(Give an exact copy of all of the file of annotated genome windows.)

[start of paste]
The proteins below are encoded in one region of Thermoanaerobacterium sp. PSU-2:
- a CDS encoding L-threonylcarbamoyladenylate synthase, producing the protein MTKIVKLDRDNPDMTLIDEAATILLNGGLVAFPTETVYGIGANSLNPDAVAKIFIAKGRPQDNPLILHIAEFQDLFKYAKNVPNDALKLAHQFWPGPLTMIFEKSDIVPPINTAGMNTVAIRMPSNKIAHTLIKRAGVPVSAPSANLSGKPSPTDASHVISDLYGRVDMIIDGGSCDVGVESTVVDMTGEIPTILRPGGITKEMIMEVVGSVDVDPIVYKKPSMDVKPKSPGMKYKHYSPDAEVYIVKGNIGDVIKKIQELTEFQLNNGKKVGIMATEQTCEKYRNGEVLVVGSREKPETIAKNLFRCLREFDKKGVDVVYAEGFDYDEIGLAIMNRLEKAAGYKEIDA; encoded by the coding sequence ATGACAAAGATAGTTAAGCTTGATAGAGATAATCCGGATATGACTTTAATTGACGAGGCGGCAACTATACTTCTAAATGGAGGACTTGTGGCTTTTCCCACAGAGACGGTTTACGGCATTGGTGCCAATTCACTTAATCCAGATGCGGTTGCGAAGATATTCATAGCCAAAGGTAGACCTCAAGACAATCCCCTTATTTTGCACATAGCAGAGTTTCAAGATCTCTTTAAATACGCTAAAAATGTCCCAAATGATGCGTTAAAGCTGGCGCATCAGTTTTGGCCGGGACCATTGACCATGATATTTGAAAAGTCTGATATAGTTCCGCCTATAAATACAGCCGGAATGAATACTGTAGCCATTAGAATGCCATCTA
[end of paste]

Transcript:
The proteins below are encoded in one region of Thermoanaerobacterium sp. PSU-2:
- a CDS encoding L-threonylcarbamoyladenylate synthase, producing the protein MTKIVKLDRDNPDMTLIDEAATILLNGGLVAFPTETVYGIGANSLNPDAVAKIFIAKGRPQDNPLILHIAEFQDLFKYAKNVPNDALKLAHQFWPGPLTMIFEKSDIVPPINTAGMNTVAIRMPSNKIAHTLIKRAGVPVSAPSANLSGKPSPTDASHVISDLYGRVDMIIDGGSCDVGVESTVVDMTGEIPTILRPGGITKEMIMEVVGSVDVDPIVYKKPSMDVKPKSPGMKYKHYSPDAEVYIVKGNIGDVIKKIQELTEFQLNNGKKVGIMATEQTCEKYRNGEVLVVGSREKPETIAKNLFRCLREFDKKGVDVVYAEGFDYDEIGLAIMNRLEKAAGYKEIDA; encoded by the coding sequence ATGACAAAGATAGTTAAGCTTGATAGAGATAATCCGGATATGACTTTAATTGACGAGGCGGCAACTATACTTCTAAATGGAGGACTTGTGGCTTTTCCCACAGAGACGGTTTACGGCATTGGTGCCAATTCACTTAATCCAGATGCGGTTGCGAAGATATTCATAGCCAAAGGTAGACCTCAAGACAATCCCCTTATTTTGCACATAGCAGAGTTTCAAGATCTCTTTAAATACGCTAAAAATGTCCCAAATGATGCGTTAAAGCTGGCGCATCAGTTTTGGCCGGGACCATTGACCATGATATTTGAAAAGTCTGATATAGTTCCGCCTATAAATACAGCCGGAATGAATACTGTAGCCATTAGAATGCCATCTA